Here is some new information on a recent January 25, 2017 release of a Q1 2017 LED Grow Light technology “system” for marijuana: LED Grow Light Specification Sheet
The supporting LED Grow Light 2017 report includes testing as well as a section on Science Technology, Engineering, and Math (STEM): LED Grow Light Testing Report
People assume that Cannabis is the cash crop, but a new generation of LED grow light technology and vertical “rack” farming may prove that vegetables may also deliver very high yields per square foot of grow area. Vegetables grow faster than marijuana and they do not need as much vertical height, so indoor farmers can stack planting beds to extend the square footage of a warehouse. The advances in LED grow light technology for marijuana may have very positive impacts relative to sustainable indoor framing across the U.S. and around the world.
Background on LED Lighting for Agriculture:
An LED grow light will most often use less energy than traditional forms of illumination and include options for custom wavelengths, providing cost-effective opportunities for indoor farming. Controlled indoor farming also reduces the need for pesticides and provides geographic opportunities for farming that are not reliant on outdoor climate conditions and seasonality. These factors help increase the affordability of localized organic farming, in part by reducing the transportation distance from farm to table. LED grow light technology also has a lower operating temperature than traditional lights, so growers can place the LEDs closer to the plants than traditional lights without as much risk of burning the leaves.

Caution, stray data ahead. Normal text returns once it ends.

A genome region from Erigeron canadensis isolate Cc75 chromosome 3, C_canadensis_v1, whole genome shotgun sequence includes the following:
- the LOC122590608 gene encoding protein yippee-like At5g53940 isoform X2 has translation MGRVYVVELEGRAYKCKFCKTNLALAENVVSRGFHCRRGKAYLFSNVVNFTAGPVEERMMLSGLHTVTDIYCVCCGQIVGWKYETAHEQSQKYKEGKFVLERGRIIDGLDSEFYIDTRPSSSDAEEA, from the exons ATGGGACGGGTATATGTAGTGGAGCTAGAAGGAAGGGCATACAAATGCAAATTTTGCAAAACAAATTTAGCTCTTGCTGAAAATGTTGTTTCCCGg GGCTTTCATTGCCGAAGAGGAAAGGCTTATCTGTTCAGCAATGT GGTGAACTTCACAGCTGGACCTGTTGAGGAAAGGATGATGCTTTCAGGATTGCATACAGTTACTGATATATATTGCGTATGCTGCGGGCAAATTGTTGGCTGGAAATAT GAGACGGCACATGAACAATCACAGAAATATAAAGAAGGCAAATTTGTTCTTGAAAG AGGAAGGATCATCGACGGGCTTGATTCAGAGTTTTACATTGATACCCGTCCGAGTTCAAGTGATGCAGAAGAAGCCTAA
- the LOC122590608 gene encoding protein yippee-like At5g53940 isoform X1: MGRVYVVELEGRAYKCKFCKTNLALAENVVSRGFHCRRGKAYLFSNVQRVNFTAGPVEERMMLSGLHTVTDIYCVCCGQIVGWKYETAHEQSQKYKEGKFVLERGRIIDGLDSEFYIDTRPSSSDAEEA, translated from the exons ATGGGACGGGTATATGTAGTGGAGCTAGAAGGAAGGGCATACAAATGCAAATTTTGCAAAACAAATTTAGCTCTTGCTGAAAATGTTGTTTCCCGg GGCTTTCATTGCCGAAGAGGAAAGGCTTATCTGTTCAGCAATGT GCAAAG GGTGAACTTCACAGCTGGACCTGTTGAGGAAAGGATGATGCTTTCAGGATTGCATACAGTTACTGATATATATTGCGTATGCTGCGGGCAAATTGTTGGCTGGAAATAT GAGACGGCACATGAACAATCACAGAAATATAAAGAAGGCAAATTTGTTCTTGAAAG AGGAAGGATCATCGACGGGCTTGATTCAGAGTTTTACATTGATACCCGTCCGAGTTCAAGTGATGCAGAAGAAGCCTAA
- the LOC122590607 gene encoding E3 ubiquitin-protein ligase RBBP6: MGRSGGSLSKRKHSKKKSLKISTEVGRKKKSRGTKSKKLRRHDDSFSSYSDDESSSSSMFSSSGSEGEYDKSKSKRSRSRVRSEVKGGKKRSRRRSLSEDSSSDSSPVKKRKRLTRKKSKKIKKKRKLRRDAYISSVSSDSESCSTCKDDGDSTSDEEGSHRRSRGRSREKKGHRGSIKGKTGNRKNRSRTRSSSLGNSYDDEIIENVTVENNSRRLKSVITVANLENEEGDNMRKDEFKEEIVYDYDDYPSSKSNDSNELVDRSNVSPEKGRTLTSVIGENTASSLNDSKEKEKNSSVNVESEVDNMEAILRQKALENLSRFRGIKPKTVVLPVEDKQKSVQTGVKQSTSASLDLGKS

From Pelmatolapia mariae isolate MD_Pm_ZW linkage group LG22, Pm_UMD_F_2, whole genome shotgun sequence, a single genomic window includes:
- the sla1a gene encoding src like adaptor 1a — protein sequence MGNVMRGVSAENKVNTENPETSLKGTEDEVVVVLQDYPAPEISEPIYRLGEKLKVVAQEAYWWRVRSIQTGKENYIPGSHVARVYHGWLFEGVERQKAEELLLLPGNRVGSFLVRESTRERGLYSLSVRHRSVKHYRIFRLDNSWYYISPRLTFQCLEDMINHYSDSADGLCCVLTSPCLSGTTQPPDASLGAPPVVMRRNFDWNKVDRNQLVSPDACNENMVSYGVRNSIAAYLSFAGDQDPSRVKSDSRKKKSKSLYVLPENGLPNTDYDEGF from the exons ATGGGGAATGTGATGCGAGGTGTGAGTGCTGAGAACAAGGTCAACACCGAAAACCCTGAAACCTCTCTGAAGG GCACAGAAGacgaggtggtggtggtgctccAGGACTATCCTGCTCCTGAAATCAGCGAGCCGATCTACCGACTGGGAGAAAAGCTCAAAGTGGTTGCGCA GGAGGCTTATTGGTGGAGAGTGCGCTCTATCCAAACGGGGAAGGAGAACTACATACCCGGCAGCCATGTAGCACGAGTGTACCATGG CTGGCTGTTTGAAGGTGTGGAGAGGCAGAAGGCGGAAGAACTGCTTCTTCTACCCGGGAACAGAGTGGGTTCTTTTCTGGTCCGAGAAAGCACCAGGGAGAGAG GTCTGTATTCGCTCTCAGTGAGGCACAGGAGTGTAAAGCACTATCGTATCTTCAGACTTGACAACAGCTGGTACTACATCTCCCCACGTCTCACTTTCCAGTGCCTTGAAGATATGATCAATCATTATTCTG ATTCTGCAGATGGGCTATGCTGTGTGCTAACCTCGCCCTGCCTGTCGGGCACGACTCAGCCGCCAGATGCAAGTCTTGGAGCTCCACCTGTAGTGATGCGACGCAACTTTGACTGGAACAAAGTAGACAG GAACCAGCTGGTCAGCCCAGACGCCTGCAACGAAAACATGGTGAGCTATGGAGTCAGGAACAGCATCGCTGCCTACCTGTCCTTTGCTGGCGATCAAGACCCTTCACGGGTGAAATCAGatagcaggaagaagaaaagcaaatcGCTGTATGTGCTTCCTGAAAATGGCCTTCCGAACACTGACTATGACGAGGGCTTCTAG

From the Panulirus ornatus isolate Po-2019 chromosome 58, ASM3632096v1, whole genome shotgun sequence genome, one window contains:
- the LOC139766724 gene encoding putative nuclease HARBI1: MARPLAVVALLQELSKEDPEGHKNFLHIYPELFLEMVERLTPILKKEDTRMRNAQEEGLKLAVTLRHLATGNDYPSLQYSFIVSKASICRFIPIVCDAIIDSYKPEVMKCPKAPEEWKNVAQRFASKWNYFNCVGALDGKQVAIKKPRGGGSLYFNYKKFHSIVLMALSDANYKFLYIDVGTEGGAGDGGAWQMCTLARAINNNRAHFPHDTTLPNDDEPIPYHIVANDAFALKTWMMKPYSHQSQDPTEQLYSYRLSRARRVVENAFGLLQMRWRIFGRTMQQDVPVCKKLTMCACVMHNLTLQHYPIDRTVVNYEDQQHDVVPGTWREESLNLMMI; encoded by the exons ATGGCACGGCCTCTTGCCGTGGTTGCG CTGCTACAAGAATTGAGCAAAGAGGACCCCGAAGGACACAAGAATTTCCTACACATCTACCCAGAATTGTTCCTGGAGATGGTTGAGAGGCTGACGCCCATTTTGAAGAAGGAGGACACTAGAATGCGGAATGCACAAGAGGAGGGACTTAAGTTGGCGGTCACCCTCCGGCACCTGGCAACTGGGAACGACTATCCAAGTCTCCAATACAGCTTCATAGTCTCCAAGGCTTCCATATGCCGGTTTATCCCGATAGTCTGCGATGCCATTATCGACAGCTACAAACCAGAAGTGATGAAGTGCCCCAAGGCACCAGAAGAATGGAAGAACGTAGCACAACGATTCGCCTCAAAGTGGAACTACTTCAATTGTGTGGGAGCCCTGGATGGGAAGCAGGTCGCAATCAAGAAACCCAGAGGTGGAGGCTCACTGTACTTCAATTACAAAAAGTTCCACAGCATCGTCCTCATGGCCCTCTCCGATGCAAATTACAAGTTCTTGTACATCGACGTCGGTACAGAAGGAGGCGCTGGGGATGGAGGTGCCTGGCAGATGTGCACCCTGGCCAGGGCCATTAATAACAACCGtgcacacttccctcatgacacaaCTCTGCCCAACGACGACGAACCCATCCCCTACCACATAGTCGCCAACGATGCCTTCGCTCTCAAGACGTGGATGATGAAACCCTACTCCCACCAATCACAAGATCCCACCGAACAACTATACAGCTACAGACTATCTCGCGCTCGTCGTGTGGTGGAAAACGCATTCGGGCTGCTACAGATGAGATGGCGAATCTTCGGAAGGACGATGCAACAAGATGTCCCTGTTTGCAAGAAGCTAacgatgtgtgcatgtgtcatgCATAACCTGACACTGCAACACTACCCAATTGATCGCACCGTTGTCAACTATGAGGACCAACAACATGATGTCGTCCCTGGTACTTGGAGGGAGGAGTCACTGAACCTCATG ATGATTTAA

Optimizing Light Distribution:
To date, farmers that choose to grow indoors have had choices from a range of different types of technologies. The majority of traditional grow lights, such as incandescent, high intensity discharge (HID), fluorescent, and induction, include light fixtures that distribute the light from a concentrated source such as light bulb fixtures or multi-tube fixtures. The lighting typically delivers a higher level of output directly underneath the fixtures with reductions in output as the horizontal distance from the centerline directly under the fixture increases. The light reduction creates uneven growth patterns given that perimeter plants receive less of the Photosynthetic Active Radiation (PAR) that is used for growth via photosynthesis. While the latest generation of LED technology offers energy-efficiency and customizable wavelengths to match the needs of particular plants at particular growth phases, to date LED grow light fixtures have presented the same challenge of concentrated light vs even distribution as previous forms of lighting technology. The adverse effects of concentrated light are increased as the fixtures are placed closer to the top canopy of the plants. As fixtures are mounted higher, the concentration of PAR is reduced, requiring higher output fixtures and added electricity cost. The technologies that include evenly spaced modules most likely have a higher likelihood of providing even light distribution.
Information on a linear module “system”: LED Grow Light System Information Page